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Recommended age 13-18
104 minutes
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BLACKLIGHT cover image Click to play video trailer
Thrilling, fast-paced and intricate, you won't want to miss Blacklight! Liam Neeson's strong performance, the plot by Nick May and Brandon Reavis and impeccable cinematography all make this film a joy to watch.

The film follows Travis Block (Liam Neeson), a freelance government operative coming to grips with his past, present (still a bit of a gray area) and future, which he sees in his daughter and granddaughter. When he discovers a plot undermining the safety of American citizens that has proliferated through the upper echelons of national intelligence, Block is pitted against FBI director Gabriel Robinson (Aidan Quinn), whom he once protected while on tour in Vietnam. Using the help of tenacious journalist Mira Jones (Emmy Raver-Lampman) to get the truth out, Block must find a way to keep his daughter and granddaughter safe while combating grave danger.

Just as he plays all of his roles, Neeson seems to have invested all of his mental and emotional energy into perfecting Block's troubled and cerebral personality. He portrays the agent's struggle with great conviction and vigor, and he certainly is my favorite actor in the film. I have to say, though, that as a journalist, I have a soft spot for Emmy Raver-Lampman's character Mira Jones. From Jones' first scene, her grit and tenacity are visible. She even confronts the head of her news corporation! Just as Raver-Lampman acts from her heart, Jones writes from her heart, and I'm sure she would have taken some inspiration from her own craft to portray Jones' courageous quest for the truth. The production of the film isn't all about the acting, though. The variety of unique, dramatic shots in the film including several cutaways, medium shots and close-ups, adds to the intensity of several scenes. As is apt for a film with "light" in the name, the lighting plays a large role in the cinematography; the number of bright scenes steadily decreases over the course of the film as the characters descend to the dark depths of their lives.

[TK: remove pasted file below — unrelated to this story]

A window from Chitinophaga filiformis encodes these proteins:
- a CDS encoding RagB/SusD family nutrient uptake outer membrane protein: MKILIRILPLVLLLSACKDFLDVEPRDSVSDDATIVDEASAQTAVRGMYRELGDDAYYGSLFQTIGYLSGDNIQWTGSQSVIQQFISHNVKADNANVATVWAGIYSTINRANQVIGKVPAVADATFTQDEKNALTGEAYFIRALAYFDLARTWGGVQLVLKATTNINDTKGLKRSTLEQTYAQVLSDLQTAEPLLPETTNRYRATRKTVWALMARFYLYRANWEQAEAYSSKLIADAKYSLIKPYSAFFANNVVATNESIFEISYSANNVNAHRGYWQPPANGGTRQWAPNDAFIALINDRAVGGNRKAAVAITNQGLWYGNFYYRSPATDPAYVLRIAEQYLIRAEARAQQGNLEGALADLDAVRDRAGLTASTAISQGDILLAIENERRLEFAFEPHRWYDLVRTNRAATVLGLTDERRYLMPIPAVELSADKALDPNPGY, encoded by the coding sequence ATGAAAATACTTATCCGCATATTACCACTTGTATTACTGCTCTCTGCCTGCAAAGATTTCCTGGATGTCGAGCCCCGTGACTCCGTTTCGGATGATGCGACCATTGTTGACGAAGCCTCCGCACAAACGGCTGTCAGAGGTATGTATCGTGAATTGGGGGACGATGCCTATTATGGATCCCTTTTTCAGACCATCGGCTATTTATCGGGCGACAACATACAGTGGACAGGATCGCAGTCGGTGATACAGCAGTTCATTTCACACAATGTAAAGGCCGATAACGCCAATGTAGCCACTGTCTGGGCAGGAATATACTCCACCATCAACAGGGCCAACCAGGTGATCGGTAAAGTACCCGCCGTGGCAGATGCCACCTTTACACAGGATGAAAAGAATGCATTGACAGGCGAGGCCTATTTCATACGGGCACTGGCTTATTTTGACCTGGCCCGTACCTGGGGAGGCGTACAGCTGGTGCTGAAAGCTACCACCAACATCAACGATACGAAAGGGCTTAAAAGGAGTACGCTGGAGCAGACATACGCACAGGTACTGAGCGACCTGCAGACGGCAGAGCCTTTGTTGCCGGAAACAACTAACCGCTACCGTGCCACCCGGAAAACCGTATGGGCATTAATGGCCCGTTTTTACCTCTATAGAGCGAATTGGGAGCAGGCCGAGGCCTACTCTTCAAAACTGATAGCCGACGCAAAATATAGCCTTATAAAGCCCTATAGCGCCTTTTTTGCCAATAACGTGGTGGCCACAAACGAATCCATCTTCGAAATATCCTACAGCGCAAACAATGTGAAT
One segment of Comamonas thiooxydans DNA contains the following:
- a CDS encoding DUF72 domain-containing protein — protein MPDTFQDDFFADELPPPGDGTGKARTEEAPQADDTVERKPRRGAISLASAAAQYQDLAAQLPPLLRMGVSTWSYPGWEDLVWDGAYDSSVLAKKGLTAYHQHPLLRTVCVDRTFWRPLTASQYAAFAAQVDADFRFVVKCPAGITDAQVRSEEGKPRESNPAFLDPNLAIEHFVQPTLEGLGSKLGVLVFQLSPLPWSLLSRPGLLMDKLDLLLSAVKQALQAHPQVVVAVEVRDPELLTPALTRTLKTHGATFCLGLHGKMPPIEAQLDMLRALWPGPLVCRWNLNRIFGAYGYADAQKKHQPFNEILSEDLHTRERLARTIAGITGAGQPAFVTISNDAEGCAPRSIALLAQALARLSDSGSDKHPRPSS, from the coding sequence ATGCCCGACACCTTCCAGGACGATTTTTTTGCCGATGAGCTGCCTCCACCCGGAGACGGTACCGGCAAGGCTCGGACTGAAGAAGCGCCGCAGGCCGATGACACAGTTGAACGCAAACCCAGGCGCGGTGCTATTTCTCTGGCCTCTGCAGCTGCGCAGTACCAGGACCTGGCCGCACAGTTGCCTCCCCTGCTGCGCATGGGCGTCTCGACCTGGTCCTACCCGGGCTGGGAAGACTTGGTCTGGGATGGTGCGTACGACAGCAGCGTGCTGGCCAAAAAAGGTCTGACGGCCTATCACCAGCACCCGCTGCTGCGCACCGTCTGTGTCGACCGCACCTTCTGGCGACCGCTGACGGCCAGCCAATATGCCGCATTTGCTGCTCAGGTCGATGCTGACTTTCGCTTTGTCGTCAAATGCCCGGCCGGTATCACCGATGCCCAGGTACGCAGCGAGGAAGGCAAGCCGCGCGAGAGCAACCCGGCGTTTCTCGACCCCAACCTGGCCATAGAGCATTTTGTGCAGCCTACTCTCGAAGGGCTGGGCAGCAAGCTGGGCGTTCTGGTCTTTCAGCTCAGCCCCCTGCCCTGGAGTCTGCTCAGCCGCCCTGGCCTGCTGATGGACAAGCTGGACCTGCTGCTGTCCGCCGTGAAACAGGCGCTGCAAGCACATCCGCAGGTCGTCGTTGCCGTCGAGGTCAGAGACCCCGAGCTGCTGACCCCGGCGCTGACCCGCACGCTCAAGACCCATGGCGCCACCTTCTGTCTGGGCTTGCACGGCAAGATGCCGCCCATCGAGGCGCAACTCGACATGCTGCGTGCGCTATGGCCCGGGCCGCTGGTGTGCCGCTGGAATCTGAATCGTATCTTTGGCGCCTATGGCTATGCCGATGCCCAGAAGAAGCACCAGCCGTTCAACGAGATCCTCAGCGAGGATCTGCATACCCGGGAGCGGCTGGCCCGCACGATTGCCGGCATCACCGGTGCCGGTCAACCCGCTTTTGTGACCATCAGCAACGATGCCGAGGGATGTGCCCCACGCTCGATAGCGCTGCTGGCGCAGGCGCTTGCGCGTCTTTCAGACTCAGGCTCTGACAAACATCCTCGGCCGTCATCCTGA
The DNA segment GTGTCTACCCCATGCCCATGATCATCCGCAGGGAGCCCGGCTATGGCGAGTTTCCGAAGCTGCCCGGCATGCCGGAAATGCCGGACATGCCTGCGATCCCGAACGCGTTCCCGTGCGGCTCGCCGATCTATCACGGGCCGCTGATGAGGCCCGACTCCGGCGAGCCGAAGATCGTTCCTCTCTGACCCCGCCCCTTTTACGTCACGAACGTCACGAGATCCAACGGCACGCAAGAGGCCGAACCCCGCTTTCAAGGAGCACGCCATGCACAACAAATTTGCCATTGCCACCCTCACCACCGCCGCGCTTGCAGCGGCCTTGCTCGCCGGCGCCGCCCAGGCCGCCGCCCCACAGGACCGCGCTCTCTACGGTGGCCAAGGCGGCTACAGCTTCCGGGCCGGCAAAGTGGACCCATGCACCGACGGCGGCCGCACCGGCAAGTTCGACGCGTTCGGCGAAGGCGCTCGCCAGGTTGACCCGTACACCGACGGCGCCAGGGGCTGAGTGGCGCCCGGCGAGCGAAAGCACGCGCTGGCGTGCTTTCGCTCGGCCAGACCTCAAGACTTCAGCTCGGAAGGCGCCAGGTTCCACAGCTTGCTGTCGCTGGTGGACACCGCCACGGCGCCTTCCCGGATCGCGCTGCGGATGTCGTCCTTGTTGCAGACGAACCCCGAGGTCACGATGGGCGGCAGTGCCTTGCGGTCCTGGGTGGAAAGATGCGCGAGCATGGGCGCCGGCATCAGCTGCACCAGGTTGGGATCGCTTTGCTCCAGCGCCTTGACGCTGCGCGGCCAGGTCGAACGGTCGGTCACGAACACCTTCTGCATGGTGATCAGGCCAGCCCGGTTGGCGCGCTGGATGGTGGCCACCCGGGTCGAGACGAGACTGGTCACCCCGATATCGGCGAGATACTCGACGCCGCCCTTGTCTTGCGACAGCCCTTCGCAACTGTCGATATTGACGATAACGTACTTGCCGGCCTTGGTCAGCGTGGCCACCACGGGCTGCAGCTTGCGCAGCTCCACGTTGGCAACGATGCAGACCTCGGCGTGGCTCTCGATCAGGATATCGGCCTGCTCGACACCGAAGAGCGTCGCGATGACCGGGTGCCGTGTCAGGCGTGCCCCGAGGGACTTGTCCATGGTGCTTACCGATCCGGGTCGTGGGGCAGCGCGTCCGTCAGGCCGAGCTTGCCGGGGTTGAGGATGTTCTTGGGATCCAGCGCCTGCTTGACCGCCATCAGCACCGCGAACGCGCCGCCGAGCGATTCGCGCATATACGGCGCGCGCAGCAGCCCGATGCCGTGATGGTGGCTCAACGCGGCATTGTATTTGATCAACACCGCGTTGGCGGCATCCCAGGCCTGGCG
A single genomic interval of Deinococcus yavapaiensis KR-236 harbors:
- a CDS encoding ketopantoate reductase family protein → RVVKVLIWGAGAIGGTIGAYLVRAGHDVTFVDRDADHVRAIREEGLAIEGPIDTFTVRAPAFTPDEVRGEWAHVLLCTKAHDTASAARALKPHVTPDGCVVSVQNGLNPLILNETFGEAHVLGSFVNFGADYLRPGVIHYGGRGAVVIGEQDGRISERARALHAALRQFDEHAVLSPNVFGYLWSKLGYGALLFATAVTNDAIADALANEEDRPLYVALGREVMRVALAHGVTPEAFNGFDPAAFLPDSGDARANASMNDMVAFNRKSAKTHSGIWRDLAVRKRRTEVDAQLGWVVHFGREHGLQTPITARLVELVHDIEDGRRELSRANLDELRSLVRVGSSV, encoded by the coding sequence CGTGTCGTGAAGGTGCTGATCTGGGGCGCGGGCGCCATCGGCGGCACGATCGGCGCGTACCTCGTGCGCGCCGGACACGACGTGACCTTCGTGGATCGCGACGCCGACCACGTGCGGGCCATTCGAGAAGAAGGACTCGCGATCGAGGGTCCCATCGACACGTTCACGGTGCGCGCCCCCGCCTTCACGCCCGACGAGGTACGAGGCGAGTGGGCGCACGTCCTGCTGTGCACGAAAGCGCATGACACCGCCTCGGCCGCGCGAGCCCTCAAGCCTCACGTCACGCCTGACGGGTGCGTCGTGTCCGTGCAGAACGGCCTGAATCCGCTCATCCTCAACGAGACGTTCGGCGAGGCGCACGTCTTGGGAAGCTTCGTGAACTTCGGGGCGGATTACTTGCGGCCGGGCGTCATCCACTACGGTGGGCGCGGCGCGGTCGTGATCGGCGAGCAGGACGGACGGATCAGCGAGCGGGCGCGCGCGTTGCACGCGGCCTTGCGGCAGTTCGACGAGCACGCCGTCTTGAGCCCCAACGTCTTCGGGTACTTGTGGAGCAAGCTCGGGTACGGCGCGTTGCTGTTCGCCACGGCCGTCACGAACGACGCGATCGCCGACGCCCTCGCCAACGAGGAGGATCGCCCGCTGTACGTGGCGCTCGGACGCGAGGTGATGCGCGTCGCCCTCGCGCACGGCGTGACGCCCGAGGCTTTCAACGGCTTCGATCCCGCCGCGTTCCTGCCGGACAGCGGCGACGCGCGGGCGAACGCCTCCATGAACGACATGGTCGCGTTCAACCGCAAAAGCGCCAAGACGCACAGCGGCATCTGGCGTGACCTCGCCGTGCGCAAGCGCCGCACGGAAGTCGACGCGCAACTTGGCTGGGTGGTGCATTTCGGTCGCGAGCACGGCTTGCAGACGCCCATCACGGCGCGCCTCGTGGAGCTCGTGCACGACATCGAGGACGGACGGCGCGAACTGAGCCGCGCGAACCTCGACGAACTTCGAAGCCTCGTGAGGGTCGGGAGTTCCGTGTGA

Blacklight promotes honesty, valor, persistence and perseverance. There's really no other way to put it. Regardless of how many hurdles Mira Jones faces in her pursuit of the truth, she never backs down. Similarly, Travis Block, however ragged he may look, never throws in the towel in his pursuit of the shadowy figure from his past. There is some violence to look out for and in one scene, a political activist is murdered.

I give Blacklight 4.5 stars out of 5, and recommend it for ages 13 to 18, plus adults. Blacklight is available in theaters now.

By Eshaan M., KIDS FIRST! Film Critic, age 15

see youth comments
Trust, identity, and the danger of unchecked power push a covert operative to the edge in director Mark Williams' intense action thriller Blacklight. Travis Block (Neeson) lives and fights in the shadows. A freelance government "fixer," Block is a dangerous man whose assignments have included extracting agents out of deep-cover situations. When Block discovers a shadowy program called Operation Unity is striking down ordinary citizens for reasons known only to Block's boss, FBI chief Robinson (Quinn), he enlists the help of a journalist (Raver-Lampman), but his past and present collide when his daughter and granddaughter are threatened. Now Block needs to rescue the people he loves and expose the truth for a shot at redemption. Nothing and no one is safe when secrets are hidden in Blacklight.
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